At Tobruk, German infantry finally fill the anti-tank ditch & cut the wire at 2.30 AM but they are held by artillery & machinegun fire. Corporal John Edmondson (2/17th Battalion, Australian 9th Division) wins the Victoria Cross for a bayonet charge, despite being shot in the stomach and neck (he later dies of his wounds). At 5.20 AM, 38 tanks move through the gap. Australian troops are trained to let the tanks pass and trap the following infantry in crossfire. 2 miles ahead, German tanks are hit by a screen of British anti-tank guns and 25-pounder howitzers firing high explosive shells over open sights. In the air, British Hurricanes dogfight German and Italian fighters while 40 Stukas dive bomb the harbour. Germans withdraw in disarray at 7.30 AM (losing 17 tanks, 150 killed and 250 prisoners). General Streich will later be removed from command of 5th Light Division by Rommel for failing to secure and expand the penetration.
British gunboat HMS Aphis bombards Bardia, Libya. Gunboat HMS Gnat shells German troops at Sollum, Egypt, but is badly damaged by German bombers and steams back to Mersa Matruh (1 sailor killed).
As the Yugoslavian surrender is imminent, young King Peter flees the country and flies to Athens, Greece. In the evening, the Yugoslav Government asks General van Kleist (1st Panzer Group) for a ceasefire.
In Greece, there is heavy fighting when German 73rd Infantry Division blocks the Greek withdrawal from Albania at Kastoria Pass. Overnight, on the East coast of Greece, German troops are held by Allied positions at the narrow pass at Platamon between Mount Olympus and the Aegean Sea.
At 1.17 AM 400 miles Southwest of Iceland, U-52 sinks Belgian passenger ship Ville de Liège (40 killed, 10 crew members and 2 passengers survive).
Overnight, Swordfish torpedo bombers of 815 Squadron from Paramythia, Greece, sink Italian steamers Luciano and Stampalia at the port of Vlorë, Albania. 1 Swordfish is shot down (1 killed and 2 POWs).
Interesting. The British communique has Rommel at Tobruk and west of Tobruk at Gazala. Everybody else, including reality, has the DAK at Tobruk, and at the Egyptian border-at least 70 miles east of Tobruk. Still no mention of Rommel by name. By anyone.
Interesting Headline considering that Yugoslavia will capitulate in three days.
I've noticed that the stories filed by Daniel T. Brigham, from Berne, Switzerland, read like wishful Yugoslav thinking rather than objective truth. In this case distance does not generate objectivity.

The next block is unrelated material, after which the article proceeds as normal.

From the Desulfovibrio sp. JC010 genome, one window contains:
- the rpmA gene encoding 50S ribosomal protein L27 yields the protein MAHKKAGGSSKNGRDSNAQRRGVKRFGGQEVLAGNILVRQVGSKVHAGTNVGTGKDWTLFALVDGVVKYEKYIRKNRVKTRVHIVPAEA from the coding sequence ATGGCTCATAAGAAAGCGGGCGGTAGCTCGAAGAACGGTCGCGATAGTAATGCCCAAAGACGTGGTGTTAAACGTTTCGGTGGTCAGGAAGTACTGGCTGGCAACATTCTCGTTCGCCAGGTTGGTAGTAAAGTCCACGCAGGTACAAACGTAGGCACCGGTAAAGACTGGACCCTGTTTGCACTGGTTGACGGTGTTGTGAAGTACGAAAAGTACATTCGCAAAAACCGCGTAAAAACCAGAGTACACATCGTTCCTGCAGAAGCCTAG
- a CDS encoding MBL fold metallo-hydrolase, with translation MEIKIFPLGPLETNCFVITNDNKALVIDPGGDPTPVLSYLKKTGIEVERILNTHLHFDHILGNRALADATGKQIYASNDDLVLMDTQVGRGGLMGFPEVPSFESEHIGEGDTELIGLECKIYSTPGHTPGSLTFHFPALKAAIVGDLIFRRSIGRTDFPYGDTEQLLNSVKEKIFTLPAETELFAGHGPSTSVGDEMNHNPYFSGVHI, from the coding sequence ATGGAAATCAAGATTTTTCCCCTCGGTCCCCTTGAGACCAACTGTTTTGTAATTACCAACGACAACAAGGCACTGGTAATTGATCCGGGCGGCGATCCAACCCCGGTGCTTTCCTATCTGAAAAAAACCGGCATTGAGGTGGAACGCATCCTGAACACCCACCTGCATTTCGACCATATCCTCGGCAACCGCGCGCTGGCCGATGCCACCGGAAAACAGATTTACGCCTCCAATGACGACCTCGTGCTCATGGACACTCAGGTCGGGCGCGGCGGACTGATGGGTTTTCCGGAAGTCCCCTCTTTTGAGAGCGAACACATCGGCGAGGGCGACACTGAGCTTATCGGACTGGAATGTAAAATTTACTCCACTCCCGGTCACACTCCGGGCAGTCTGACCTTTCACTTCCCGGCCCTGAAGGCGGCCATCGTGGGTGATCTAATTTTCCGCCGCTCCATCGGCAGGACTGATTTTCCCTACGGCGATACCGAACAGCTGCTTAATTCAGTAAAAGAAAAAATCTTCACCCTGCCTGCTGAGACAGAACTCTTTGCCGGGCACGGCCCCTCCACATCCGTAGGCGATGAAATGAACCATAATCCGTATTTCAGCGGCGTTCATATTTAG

In view of this, Streich thought that yet another attack on the perimeter at present strength would be ineffective and wasteful. Ponath commanding 8th Machine Gun Battalion, was of the same opinion. His men had already suffered many casualties, and in their present position in front of the wire were still exposed to heavy artillery and small-arms fire from the Australians.
Rommel was enraged at what he called the pessimism of his senior commanders, and decided to take personal charge of the attack planned for Monday, 14 April.
He promised a concentrated artillery strike to back this attack which was to start 18.00 hrs in the dusk. However, the artillery support turned out to be just a few 88mm flak guns, certainly powerful and useful, but being emplaced on the flat rocky ground behind 8th Machine Gun Battalion they were fully exposed, with no cover for the crews; consequently, casualties from enemy fire were so heavy that the guns were largely ineffective. As darkness fell, 8th Machine Gun Battalion under Ponath advanced cautiously and found a gap in the wire which they cleared of mines. Advancing further they saw nobody, but the bridgehead was tenuous and there were a number of sudden attacks in the dark by small Australian raiding parties which caused 40 casualties. Nonetheless Rommel thought the penetration of the perimeter now made a tank attack viable, so he handed operational control back to Streich, but detailed his ADC, Lt Schmidt, to stay as a liaison officer with Streich and keep a watching brief on operations.